MUMBAI (Reuters) - Indian video streaming service Hotstar sees its blended revenue model that relies on both subscription fees and ad sales as a winning formula in India’s fast-growing market, home to tens of millions of price-sensitive new internet users.
Advertising currently drives the bulk of Hotstar’s revenue, its Chief Executive Ajit Mohan told Reuters in an interview on Thursday, but he added that while the platform is keen to boost its ad sales, it will look to gradually boost its revenue share from those willing to pay a fee for its Hotstar Premium service.
“There is no animal like Hotstar in many markets. Streaming platforms that are at scale are usually behind a paywall. We are an anomaly, where as a marketer, the fact that you can advertise against such high quality premium content is fairly unique,” said Mohan.
The streaming platform, owned by Twenty-First Century Fox’s Star India arm, launched in India in 2015 about a year ahead of streaming giant Netflix, and nearly two years ahead of Amazon.com’s Prime Video debut in the country - and it remains well ahead of both in terms of its popularity with domestic users.
It has achieved this by offering exclusive premium content like HBO hit show “Game of Thrones” and live-streaming India’s massively popular T20 cricket league and English Premier League action for an annual subscription of just 999 rupees ($14.20). The cheapest Netflix plan in India costs 6,000 rupees annually.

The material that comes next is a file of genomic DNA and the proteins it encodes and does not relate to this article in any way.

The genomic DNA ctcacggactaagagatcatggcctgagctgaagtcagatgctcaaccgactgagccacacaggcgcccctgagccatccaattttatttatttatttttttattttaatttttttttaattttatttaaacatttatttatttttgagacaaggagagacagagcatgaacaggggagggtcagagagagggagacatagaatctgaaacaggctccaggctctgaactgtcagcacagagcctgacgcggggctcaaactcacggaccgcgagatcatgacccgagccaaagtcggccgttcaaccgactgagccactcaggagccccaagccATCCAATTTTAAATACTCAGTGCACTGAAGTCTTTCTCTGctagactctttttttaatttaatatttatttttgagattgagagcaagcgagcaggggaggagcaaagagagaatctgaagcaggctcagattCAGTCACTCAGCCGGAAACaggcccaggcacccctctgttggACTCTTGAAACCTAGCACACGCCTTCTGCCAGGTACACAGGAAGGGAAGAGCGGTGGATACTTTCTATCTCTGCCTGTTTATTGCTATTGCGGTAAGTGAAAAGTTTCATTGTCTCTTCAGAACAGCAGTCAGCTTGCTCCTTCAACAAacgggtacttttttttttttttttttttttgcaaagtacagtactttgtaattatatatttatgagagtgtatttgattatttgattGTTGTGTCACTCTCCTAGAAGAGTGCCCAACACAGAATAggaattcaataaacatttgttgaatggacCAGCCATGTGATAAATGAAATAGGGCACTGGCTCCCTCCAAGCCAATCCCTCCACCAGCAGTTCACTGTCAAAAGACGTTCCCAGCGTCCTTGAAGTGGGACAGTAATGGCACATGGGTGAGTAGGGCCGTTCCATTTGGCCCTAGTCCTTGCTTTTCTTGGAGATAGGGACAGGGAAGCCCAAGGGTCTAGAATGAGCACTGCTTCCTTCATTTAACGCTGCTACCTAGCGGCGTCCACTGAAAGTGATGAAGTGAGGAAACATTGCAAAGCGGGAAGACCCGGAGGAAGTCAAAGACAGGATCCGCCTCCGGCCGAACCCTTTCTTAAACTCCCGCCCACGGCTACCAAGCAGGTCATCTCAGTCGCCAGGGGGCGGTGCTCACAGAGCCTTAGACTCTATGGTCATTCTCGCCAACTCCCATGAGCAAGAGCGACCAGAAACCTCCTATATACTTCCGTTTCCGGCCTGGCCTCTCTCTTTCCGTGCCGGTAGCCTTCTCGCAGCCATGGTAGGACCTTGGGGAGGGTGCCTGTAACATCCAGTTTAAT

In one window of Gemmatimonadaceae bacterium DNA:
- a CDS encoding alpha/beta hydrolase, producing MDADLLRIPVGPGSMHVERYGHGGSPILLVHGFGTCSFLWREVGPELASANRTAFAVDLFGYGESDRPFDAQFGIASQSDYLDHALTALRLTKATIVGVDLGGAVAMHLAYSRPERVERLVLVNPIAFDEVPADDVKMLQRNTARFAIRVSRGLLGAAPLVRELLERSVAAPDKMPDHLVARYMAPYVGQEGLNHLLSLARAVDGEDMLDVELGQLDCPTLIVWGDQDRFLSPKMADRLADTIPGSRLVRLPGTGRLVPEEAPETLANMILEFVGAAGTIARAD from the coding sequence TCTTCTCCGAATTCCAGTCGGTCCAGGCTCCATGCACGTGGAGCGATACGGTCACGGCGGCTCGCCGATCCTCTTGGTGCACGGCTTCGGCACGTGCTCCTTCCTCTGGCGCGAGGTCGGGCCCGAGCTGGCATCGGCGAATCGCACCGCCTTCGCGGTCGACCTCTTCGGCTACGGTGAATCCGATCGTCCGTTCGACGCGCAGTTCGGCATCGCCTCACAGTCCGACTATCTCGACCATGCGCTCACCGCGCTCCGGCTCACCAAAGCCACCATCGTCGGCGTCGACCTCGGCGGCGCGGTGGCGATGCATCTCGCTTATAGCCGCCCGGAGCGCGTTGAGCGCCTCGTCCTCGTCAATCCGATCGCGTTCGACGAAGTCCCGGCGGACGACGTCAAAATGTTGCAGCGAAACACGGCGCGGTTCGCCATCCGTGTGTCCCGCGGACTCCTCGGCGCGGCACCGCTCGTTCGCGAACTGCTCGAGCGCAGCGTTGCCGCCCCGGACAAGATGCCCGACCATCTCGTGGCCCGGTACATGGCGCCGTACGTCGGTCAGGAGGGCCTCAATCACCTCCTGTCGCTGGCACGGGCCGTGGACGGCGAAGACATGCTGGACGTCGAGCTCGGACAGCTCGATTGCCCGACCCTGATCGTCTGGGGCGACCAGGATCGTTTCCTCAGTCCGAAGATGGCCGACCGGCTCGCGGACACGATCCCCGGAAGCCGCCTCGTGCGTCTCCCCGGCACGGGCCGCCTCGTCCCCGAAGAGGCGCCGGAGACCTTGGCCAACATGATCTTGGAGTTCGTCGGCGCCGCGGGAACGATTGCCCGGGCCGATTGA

“We do not want to build a niche subscription product. We’re not solving for just the top-end of the country,” said Mohan. “We want to create a product that is valued and embraced by tens of millions of users.”
For those unwilling to pay, Hotstar offers a vast library of ad-driven Hollywood and Bollywood movies, and TV shows for free.
Mohan said this has helped Hotstar draw 150 million monthly active users, but he declined to give exact subscriber numbers.
“A large number of people come on the back of the free proposition, and over time, with the stickiness to the platform, and by offering differentiated propositions, a substantial part of them will convert to paid subscriptions,” says Mohan.
While its subscription model looks to target the offerings of rivals like Netflix, Mohan sees its free ad-driven offering challenging two other global giants.
“We believe that we have an opportunity to build a marketing proposition for advertisers in the digital world, that can be an alternative to the Google-Facebook duopoly,” said Mohan.
Google, which owns YouTube, has also begun in some countries to adopt a blended business model with the launch of its YouTube Premium offering, while Facebook recently won the rights to stream Premier League soccer matches in Cambodia, Laos, Thailand, and Vietnam.
“There is a myth that most digital advertising money will finally get concentrated with Google and Facebook. I don’t believe that,” said Mohan. “With the kind of scale Hotstar has and the kind of value we can give advertisers, we’re providing an alternative to the world.”
Reporting by Sankalp Phartiyal and Shilpa Jamkhandikar; Editing by Euan Rocha and Alexandra Hudson
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